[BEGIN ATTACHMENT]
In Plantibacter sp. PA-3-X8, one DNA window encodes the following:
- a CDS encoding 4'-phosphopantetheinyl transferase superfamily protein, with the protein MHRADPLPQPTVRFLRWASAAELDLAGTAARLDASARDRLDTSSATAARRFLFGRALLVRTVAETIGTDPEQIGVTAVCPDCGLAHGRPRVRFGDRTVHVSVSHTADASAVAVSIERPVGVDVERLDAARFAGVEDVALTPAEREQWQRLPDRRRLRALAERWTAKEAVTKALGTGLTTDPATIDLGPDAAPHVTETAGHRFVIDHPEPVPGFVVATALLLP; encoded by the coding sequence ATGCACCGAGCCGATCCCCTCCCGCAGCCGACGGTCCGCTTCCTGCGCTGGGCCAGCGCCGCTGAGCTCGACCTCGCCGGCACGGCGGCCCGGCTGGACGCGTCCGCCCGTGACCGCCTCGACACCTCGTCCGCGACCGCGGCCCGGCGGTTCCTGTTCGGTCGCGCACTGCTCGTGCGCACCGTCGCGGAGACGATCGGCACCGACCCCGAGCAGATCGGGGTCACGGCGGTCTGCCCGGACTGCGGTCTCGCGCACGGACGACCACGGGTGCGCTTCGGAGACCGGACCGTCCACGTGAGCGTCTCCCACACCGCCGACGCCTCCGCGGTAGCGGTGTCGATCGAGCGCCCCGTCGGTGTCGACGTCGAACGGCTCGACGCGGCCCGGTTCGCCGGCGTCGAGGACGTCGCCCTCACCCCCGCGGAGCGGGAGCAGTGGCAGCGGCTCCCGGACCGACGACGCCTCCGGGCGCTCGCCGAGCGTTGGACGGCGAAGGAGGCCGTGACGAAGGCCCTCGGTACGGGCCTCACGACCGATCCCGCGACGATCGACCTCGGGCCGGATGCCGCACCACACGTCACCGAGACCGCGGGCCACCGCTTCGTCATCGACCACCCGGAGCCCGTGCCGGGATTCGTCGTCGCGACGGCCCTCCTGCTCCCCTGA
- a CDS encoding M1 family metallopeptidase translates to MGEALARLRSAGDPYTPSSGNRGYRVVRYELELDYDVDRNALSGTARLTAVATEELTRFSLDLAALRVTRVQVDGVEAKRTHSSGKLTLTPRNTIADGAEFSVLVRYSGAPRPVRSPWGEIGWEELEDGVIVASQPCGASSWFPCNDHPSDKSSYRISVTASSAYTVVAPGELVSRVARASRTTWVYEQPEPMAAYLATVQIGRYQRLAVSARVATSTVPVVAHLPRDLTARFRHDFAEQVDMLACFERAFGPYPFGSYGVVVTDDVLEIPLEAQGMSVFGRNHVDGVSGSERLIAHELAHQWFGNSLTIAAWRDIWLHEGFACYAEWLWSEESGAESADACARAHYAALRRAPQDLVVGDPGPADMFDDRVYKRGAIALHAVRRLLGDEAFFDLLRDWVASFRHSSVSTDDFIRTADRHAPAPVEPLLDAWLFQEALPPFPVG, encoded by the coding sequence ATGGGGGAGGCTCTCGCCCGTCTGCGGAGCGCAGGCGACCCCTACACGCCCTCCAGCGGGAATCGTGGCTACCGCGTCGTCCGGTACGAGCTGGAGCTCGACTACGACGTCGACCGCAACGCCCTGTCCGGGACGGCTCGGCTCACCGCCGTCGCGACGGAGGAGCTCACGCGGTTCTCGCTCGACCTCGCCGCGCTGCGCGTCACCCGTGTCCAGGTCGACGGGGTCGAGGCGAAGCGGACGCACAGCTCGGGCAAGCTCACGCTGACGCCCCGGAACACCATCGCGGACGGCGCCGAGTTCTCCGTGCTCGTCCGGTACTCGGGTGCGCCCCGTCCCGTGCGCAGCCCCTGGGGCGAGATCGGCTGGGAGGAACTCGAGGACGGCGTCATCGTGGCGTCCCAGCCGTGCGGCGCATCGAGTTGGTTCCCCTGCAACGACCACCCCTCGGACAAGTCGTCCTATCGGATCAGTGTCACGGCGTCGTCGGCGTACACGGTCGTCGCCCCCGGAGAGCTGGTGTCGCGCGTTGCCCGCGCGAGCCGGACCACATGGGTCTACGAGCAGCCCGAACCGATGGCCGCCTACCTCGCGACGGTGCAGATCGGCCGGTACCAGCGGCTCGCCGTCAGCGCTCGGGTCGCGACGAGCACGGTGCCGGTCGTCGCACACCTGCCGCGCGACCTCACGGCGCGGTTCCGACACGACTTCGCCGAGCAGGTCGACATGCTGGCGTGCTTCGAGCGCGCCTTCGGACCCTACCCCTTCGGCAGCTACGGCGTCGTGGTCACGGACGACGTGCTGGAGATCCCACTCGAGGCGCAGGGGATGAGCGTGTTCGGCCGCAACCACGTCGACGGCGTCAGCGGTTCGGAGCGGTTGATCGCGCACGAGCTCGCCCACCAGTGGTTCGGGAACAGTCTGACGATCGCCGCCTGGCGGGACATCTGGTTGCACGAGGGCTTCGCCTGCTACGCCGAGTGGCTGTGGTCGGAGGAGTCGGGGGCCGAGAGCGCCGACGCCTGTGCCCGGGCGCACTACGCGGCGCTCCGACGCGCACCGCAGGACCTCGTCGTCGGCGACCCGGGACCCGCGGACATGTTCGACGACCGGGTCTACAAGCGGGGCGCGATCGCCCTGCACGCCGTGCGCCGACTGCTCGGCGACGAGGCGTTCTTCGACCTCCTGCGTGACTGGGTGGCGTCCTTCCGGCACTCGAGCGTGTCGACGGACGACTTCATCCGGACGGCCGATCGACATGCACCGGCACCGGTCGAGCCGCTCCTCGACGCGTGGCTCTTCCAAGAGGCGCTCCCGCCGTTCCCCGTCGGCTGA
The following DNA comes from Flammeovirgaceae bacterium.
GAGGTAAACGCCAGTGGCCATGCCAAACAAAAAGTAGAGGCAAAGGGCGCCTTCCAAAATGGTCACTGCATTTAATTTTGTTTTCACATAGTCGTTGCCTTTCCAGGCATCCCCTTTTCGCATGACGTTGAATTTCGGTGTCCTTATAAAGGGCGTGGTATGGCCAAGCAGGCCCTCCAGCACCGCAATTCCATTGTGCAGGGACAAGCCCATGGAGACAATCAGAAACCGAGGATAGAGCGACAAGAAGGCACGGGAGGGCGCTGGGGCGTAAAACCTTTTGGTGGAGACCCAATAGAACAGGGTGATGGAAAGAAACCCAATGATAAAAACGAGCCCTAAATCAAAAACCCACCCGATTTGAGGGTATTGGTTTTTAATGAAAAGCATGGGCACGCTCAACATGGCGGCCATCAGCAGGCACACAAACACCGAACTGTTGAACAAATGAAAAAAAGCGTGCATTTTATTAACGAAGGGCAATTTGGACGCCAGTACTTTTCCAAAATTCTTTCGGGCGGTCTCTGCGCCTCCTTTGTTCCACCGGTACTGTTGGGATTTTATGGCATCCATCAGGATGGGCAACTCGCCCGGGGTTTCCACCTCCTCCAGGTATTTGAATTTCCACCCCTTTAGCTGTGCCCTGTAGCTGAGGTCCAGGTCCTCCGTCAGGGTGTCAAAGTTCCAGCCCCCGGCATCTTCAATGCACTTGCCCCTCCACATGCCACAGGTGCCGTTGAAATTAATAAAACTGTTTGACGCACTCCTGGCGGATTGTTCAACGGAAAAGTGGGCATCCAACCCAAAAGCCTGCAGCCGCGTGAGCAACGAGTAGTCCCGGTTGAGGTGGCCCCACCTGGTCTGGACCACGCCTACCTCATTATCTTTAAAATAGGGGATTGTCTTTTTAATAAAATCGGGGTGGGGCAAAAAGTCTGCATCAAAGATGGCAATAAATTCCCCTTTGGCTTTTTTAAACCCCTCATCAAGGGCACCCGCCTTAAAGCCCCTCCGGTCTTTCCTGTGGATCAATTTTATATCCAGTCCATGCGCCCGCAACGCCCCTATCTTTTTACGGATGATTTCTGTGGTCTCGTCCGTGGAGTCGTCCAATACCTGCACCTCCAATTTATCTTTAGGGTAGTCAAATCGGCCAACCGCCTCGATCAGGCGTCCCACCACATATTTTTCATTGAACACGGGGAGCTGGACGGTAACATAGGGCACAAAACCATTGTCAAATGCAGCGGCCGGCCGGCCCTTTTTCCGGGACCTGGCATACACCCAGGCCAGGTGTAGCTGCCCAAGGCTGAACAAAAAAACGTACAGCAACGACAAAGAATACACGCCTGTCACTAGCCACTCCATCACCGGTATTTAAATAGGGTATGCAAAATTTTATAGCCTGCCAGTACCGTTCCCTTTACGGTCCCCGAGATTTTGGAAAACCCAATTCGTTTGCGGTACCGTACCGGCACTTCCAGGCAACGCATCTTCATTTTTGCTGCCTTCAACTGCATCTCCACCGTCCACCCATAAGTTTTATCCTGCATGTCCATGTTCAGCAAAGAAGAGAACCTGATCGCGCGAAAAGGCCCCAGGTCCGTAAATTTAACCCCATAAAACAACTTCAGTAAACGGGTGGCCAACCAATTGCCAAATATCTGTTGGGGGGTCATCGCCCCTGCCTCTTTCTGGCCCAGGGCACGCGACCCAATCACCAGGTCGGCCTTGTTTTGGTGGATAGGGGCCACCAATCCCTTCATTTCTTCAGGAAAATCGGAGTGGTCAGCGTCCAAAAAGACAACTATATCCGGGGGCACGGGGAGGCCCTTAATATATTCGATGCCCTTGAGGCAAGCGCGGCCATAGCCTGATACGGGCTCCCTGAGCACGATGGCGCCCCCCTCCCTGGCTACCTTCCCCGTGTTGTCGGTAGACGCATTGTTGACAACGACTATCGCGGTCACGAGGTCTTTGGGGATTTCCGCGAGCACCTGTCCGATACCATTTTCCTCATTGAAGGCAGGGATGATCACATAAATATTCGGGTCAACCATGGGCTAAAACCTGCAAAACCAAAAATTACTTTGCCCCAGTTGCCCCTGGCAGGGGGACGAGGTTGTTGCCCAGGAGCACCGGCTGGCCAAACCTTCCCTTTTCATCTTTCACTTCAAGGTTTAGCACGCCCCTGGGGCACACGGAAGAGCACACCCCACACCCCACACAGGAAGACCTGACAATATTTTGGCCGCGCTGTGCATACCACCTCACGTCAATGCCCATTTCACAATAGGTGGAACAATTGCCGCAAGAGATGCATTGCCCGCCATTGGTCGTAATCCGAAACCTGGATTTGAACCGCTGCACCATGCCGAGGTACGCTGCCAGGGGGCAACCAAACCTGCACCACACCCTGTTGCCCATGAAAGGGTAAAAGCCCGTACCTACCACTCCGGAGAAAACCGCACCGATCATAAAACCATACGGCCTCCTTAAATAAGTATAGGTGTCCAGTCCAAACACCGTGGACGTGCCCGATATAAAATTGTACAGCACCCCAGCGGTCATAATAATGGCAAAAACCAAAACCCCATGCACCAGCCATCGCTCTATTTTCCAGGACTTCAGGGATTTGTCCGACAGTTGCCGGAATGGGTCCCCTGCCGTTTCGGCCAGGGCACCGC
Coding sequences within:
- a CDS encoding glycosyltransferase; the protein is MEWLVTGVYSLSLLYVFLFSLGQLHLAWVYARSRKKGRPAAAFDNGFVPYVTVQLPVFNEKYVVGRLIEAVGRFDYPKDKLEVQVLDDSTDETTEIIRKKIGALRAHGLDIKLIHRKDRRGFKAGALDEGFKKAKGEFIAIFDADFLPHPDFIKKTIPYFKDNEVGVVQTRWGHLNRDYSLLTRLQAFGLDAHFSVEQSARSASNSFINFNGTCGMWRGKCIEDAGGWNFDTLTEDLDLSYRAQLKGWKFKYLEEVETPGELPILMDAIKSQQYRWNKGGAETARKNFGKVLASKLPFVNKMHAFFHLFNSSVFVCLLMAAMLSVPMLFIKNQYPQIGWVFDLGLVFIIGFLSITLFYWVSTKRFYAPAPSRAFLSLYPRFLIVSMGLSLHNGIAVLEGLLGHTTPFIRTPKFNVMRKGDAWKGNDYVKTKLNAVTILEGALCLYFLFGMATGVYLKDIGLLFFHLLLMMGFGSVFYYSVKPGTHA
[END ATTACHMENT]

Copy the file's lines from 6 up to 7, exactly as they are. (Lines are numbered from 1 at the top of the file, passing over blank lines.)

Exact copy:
Coding sequences within:
- a CDS encoding glycosyltransferase; the protein is MEWLVTGVYSLSLLYVFLFSLGQLHLAWVYARSRKKGRPAAAFDNGFVPYVTVQLPVFNEKYVVGRLIEAVGRFDYPKDKLEVQVLDDSTDETTEIIRKKIGALRAHGLDIKLIHRKDRRGFKAGALDEGFKKAKGEFIAIFDADFLPHPDFIKKTIPYFKDNEVGVVQTRWGHLNRDYSLLTRLQAFGLDAHFSVEQSARSASNSFINFNGTCGMWRGKCIEDAGGWNFDTLTEDLDLSYRAQLKGWKFKYLEEVETPGELPILMDAIKSQQYRWNKGGAETARKNFGKVLASKLPFVNKMHAFFHLFNSSVFVCLLMAAMLSVPMLFIKNQYPQIGWVFDLGLVFIIGFLSITLFYWVSTKRFYAPAPSRAFLSLYPRFLIVSMGLSLHNGIAVLEGLLGHTTPFIRTPKFNVMRKGDAWKGNDYVKTKLNAVTILEGALCLYFLFGMATGVYLKDIGLLFFHLLLMMGFGSVFYYSVKPGTHA